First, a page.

Consider, for example, the scenario of a compromised web server. Attackers often leave “web shells” behind in such cases – a page they add to a website that allows them to run commands on the server from across the internet. A second-level penetration test could start with a web shell in place for the tester to see what access could be achieved should such an attack ever succeed. This would obviously require careful configuration so that the web shell would only be accessible to the tester but this can be achieved with simple technical measures. Such a test would assess the effectiveness of the organisation’s layered defences and the report would include recommendations for improvements where necessary.

Following (or in parallel to) this, the organisation could consider a breach of further defences in the same scenario or move on to consider a different scenario altogether – all dictated by the priority it assigns to them.

Of course, what this all adds up to is a concept that is already very familiar to IT security practitioners: defence in depth. All organisations employ this to some degree but what is often lacking is a systematic test of its effectiveness. Within the IT security community, attitudes have
shifted: while a security breach no longer automatically stigmatises an organisation, questions such as “what was the attack path?”, “what could have been done to reduce the impact?” and “how responsible and effective was the incident handling?” all influence the final verdict (and the wider press may not be so forgiving).

Any organisation with a mature security regime should be considering the big “what if?” question and 7Safe, and PA Consulting Group as a
whole, is perfectly positioned to help answer this question by assessing, testing and strengthening your organisation’s defences to prepare for such an eventuality. As the old saying goes, hope for the best but plan for the worst.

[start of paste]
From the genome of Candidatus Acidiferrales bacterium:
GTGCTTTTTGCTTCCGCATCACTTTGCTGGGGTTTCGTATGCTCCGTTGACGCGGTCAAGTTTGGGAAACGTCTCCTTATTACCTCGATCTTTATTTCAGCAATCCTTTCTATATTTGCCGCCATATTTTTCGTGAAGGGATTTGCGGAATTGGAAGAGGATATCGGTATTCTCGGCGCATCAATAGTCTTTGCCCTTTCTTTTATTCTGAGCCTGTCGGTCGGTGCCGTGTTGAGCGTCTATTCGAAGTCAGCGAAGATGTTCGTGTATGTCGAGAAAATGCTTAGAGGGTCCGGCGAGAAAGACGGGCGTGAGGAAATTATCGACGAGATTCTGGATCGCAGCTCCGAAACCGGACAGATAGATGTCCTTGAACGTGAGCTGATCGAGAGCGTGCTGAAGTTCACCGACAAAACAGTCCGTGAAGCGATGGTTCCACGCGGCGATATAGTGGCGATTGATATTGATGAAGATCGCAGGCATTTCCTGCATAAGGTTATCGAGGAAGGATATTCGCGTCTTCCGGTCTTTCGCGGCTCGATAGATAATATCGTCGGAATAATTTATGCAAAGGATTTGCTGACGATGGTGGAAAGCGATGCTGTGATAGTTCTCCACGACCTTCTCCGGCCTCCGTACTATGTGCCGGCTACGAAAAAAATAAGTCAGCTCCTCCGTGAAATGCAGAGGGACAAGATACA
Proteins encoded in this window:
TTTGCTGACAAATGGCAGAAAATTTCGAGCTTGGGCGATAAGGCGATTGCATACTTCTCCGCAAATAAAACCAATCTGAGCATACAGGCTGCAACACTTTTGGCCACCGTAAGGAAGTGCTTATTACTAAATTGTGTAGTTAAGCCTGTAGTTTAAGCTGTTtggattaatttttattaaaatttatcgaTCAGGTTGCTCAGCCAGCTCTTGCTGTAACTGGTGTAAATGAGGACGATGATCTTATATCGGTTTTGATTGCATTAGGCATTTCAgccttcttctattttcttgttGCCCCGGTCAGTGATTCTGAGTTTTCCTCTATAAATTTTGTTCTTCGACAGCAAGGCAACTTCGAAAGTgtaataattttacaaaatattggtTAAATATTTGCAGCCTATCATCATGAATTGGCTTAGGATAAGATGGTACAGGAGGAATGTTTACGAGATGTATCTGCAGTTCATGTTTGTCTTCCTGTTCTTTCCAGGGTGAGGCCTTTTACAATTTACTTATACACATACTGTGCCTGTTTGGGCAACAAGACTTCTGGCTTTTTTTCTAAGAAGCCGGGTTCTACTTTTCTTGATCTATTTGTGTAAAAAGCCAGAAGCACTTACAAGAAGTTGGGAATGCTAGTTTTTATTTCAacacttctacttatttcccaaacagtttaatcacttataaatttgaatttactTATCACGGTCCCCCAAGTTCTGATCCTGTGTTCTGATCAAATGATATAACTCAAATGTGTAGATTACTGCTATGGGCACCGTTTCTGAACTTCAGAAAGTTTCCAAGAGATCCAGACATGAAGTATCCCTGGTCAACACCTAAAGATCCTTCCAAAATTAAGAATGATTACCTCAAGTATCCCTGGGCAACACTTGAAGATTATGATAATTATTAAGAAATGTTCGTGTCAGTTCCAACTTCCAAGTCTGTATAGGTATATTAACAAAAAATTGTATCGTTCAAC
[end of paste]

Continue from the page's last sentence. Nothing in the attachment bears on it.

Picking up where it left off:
References:

[1] http://blog.linkedin.com/2012/06/06/linkedin-member-passwords-compromised/

[2] https://blog.twitter.com/2013/keeping-our-users-secure

[3] A “zero-day exploit” is an exploit that is being actively used in the wild against a vulnerability that is not in the public domain. Some definitions extend this timewindow to the point at which a patch is released.

[4] http://www.symantec.com/connect/blogs/elderwood-project

[5] http://www.solarwinds.com/Company/Newsroom/Press_Releases/Years/2010/292057777424.aspx

[6] CVE-2013-1288: http://www.cve.mitre.org/cgi-bin/cvename.cgi?name=CVE-2013-1288

[7] http://technet.microsoft.com/en-us/security/bulletin/ms13-021

[8] http://www.symantec.com/connect/blogs/2013-first-quarter-zero-day-vulnerabilities

[9] One possible contributing factor in this instance is that it was reported that an exploit was inadvertently created as part of an
exploit for a different vulnerability (https://community.qualys.com/blogs/laws-of-vulnerabilities/2013/03/12/march-2013-patch-tuesday). Nonetheless, while it was in the public domain, at the time the patch was released Microsoftwas not aware of any active exploitation [footnote 7]

[10] http://users.ece.cmu.edu/~tdumitra/public_documents/bilge12_zero_day.pdf

[11] A previously unknown zero-day attack was identified by historical analysis showing that malware was exploiting a vulnerability before
the public disclosure date, at which time the vendor was not aware of any active attacks.

[12] http://shop.bsigroup.com/en/ProductDetail/?pid=000000000030261972

[13] The widely recognised Open Source Security Testing Methodology Manual (OSSTMM) also
considers the level of knowledge the target has about the test.

Author: Jerome Smith, 7Safe Penetration Tester and Ethical Hacking Training Instructor.

To find out more about how 7Safe can help protect your data against cyber threats through advanced penetration testing, contact us now.


shutterstock_310500899